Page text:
After the linguistic controversy in India involving an attempt by the central government to make Hindi the language used by all federal agencies on social media platforms, the country is once again involved in a linguistic debate regarding the central government’s attempt to celebrate Sanskrit Week in schools around the country. Just as it happened when the Hindi measure was announced, local governments have raised opposing views and are rejecting the celebration of a language to which they fail to relate. Chief Minister of Tamil Nadu, Jayalalithaa Jayaram, made her opposition public last Sunday and suggested the replacement of Sanskrit Week with a Classical Language Week based on the linguistic heritage of each particular State.
Jayalalithaa addressed the Indian Prime Minister, Narendra Modi, and stated that Tamil Nadu has a rich cultural heritage with its own ancient language, Tamil. Because of that reason, she deemed the celebration of Sanskrit Week as inappropriate, which clashes with the linguistic movement present in the State. Other parties, such as the Bharatiya Janata Party (BJP), Marumalarchi Dravida Munnetra Kazhagam (MDMK) and Pattali Makkal Katchi (PMK) consider Sanskrit Week as an attempt against national integrity, and many of them regard Sanskrit as a language spoken only by a privileged higher class.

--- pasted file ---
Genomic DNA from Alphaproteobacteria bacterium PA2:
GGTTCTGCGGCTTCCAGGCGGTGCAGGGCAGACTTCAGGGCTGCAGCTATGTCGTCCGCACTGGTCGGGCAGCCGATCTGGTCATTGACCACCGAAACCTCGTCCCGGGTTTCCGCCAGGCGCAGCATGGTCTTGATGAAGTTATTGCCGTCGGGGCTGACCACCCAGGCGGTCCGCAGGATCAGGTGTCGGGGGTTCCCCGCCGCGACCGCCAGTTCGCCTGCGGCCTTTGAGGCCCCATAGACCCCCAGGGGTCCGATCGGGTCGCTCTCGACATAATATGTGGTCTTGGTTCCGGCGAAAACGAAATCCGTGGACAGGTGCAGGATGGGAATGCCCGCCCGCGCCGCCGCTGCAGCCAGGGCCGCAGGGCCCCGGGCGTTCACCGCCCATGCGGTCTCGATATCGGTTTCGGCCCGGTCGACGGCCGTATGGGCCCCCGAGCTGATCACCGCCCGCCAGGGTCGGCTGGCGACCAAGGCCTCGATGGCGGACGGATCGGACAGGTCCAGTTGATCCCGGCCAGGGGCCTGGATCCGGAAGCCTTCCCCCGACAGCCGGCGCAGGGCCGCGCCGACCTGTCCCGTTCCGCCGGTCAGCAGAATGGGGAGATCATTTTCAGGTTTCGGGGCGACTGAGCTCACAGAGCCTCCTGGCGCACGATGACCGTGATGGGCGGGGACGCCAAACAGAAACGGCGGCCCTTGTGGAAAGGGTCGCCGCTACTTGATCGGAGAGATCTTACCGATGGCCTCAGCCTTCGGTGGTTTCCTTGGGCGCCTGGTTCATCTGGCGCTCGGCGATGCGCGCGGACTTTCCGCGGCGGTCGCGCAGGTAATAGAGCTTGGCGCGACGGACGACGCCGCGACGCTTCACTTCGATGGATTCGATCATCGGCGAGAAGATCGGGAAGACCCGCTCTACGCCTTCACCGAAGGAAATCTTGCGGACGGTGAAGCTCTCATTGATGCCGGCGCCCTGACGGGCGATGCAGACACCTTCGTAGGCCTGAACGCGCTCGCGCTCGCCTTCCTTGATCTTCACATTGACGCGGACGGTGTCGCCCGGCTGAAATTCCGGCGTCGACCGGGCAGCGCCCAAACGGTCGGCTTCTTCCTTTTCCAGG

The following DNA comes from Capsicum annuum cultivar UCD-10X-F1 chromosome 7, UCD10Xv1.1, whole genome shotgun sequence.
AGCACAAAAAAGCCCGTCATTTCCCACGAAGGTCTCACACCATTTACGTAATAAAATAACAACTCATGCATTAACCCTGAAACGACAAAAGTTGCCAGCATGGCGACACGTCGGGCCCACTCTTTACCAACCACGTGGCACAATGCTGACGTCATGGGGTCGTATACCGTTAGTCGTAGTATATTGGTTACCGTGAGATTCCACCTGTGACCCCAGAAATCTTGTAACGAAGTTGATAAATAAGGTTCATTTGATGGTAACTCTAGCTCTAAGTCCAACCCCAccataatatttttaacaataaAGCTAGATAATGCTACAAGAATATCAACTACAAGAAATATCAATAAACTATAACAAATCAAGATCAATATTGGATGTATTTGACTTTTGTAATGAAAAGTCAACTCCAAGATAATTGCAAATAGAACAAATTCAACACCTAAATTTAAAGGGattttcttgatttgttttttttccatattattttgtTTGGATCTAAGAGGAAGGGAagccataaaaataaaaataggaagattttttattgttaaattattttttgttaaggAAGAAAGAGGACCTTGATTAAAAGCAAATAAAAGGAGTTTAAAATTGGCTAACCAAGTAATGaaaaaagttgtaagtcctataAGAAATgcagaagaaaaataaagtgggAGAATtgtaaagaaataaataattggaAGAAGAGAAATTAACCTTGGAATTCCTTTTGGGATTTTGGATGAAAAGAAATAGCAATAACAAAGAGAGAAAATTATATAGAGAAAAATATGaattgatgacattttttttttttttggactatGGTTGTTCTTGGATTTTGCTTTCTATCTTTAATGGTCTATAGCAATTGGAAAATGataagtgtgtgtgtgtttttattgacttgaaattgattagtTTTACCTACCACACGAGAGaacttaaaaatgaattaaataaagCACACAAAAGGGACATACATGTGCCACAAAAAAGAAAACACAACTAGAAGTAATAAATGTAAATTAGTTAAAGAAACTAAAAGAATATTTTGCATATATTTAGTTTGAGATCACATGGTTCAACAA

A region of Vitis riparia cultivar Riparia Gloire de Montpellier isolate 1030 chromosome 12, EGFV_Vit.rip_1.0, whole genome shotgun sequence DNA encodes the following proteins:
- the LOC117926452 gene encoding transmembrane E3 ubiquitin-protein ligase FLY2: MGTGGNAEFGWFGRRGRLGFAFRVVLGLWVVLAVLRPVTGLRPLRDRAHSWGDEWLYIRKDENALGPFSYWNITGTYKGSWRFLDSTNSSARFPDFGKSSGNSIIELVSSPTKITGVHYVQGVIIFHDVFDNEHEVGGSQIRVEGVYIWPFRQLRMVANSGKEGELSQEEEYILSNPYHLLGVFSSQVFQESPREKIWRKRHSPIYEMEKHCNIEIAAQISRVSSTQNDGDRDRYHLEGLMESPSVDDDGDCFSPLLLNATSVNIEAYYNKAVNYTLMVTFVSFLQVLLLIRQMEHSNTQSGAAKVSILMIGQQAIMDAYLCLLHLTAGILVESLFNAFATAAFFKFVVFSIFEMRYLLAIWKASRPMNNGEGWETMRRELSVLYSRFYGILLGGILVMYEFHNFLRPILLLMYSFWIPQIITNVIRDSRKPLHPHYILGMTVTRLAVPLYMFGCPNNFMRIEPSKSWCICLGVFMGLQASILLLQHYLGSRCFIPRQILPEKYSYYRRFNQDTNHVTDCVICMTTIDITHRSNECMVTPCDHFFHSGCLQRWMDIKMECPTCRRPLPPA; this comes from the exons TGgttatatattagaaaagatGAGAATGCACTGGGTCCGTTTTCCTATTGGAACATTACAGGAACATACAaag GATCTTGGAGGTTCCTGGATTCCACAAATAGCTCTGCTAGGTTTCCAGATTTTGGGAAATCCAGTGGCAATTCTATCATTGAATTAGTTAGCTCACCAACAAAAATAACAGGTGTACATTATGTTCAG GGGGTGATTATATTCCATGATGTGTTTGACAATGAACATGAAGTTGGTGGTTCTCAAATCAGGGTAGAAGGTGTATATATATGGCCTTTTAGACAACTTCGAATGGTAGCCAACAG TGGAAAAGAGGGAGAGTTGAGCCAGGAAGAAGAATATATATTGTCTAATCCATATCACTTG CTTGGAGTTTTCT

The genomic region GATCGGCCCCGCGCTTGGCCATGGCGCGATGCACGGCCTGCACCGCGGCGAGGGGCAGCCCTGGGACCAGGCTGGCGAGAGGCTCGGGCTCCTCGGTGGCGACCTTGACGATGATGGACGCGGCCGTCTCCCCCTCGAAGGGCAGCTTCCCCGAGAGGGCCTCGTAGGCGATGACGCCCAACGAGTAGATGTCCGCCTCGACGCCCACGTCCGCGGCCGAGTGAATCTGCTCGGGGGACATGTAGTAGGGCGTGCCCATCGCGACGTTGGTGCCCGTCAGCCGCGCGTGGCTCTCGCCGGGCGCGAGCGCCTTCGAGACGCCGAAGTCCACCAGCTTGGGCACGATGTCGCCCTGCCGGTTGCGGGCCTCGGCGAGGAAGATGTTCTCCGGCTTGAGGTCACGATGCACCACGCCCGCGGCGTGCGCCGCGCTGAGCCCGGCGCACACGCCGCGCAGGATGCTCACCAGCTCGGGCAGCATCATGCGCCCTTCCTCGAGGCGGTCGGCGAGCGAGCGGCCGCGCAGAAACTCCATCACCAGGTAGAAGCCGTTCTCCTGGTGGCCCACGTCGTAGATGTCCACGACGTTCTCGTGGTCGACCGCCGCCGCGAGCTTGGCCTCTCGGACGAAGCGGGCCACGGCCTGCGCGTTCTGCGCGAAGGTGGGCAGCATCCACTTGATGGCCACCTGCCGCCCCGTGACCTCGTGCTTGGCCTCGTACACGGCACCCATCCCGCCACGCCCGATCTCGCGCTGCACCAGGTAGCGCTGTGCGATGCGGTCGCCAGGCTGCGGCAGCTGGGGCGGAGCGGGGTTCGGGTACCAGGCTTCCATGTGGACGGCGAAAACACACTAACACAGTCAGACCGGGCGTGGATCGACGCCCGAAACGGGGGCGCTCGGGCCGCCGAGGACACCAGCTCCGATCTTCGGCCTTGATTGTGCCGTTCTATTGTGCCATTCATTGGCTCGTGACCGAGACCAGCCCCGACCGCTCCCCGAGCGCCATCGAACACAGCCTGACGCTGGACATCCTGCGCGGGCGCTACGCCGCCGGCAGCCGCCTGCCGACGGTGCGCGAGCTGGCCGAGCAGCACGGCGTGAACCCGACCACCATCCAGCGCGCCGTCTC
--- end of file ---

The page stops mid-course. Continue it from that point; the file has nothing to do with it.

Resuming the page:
In Favour of the Move
Sanskrit Week was an initiative of the Indian Central Board of Secondary Education and it was originally aimed at popularising the language, which has been losing speakers in the last years. The Government considers there is no discrimination or attempt at linguistic dominance or unification, but rather sees the move as a way to preserve one of the world’s oldest languages. Currently, only Kendriya Vidyalaya schools (a system of central government schools) offer Sanskrit as an obligatory course, and the language is spoken by only 14,000 people.
M C Dileep Kumar, a Sanskrit scholar, stated that 49 countries around the world, such as Germany and the United States, are studying Sanskrit because they understand the language’s importance. He contrasted this fact with the tendencies in India, where the language is not given the importance it should have mainly due to the lack of job opportunities for speakers of the language.